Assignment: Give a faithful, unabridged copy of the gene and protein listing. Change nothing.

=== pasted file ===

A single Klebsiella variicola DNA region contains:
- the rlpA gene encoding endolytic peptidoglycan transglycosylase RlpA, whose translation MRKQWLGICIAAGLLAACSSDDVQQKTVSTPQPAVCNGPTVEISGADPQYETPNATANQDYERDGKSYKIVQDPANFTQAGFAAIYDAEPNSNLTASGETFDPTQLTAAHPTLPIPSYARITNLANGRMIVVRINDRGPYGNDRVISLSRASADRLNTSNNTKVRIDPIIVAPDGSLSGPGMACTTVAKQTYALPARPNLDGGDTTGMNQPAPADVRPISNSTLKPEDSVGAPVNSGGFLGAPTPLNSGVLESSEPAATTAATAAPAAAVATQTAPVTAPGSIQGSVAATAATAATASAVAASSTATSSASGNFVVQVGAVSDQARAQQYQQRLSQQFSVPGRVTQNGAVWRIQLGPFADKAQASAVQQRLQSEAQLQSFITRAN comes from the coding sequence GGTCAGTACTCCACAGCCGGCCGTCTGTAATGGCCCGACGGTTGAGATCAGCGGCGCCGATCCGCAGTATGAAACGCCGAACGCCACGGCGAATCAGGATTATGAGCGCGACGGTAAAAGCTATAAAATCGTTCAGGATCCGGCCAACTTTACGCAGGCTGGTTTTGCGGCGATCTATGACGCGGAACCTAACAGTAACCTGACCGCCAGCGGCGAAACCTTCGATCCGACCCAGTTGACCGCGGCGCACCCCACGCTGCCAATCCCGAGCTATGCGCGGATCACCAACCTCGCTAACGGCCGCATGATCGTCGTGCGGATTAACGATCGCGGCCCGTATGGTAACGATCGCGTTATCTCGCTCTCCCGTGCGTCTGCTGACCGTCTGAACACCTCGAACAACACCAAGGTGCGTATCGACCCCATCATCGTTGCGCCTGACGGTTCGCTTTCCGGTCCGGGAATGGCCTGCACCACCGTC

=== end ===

A single Klebsiella variicola DNA region contains:
- the rlpA gene encoding endolytic peptidoglycan transglycosylase RlpA, whose translation MRKQWLGICIAAGLLAACSSDDVQQKTVSTPQPAVCNGPTVEISGADPQYETPNATANQDYERDGKSYKIVQDPANFTQAGFAAIYDAEPNSNLTASGETFDPTQLTAAHPTLPIPSYARITNLANGRMIVVRINDRGPYGNDRVISLSRASADRLNTSNNTKVRIDPIIVAPDGSLSGPGMACTTVAKQTYALPARPNLDGGDTTGMNQPAPADVRPISNSTLKPEDSVGAPVNSGGFLGAPTPLNSGVLESSEPAATTAATAAPAAAVATQTAPVTAPGSIQGSVAATAATAATASAVAASSTATSSASGNFVVQVGAVSDQARAQQYQQRLSQQFSVPGRVTQNGAVWRIQLGPFADKAQASAVQQRLQSEAQLQSFITRAN comes from the coding sequence GGTCAGTACTCCACAGCCGGCCGTCTGTAATGGCCCGACGGTTGAGATCAGCGGCGCCGATCCGCAGTATGAAACGCCGAACGCCACGGCGAATCAGGATTATGAGCGCGACGGTAAAAGCTATAAAATCGTTCAGGATCCGGCCAACTTTACGCAGGCTGGTTTTGCGGCGATCTATGACGCGGAACCTAACAGTAACCTGACCGCCAGCGGCGAAACCTTCGATCCGACCCAGTTGACCGCGGCGCACCCCACGCTGCCAATCCCGAGCTATGCGCGGATCACCAACCTCGCTAACGGCCGCATGATCGTCGTGCGGATTAACGATCGCGGCCCGTATGGTAACGATCGCGTTATCTCGCTCTCCCGTGCGTCTGCTGACCGTCTGAACACCTCGAACAACACCAAGGTGCGTATCGACCCCATCATCGTTGCGCCTGACGGTTCGCTTTCCGGTCCGGGAATGGCCTGCACCACCGTC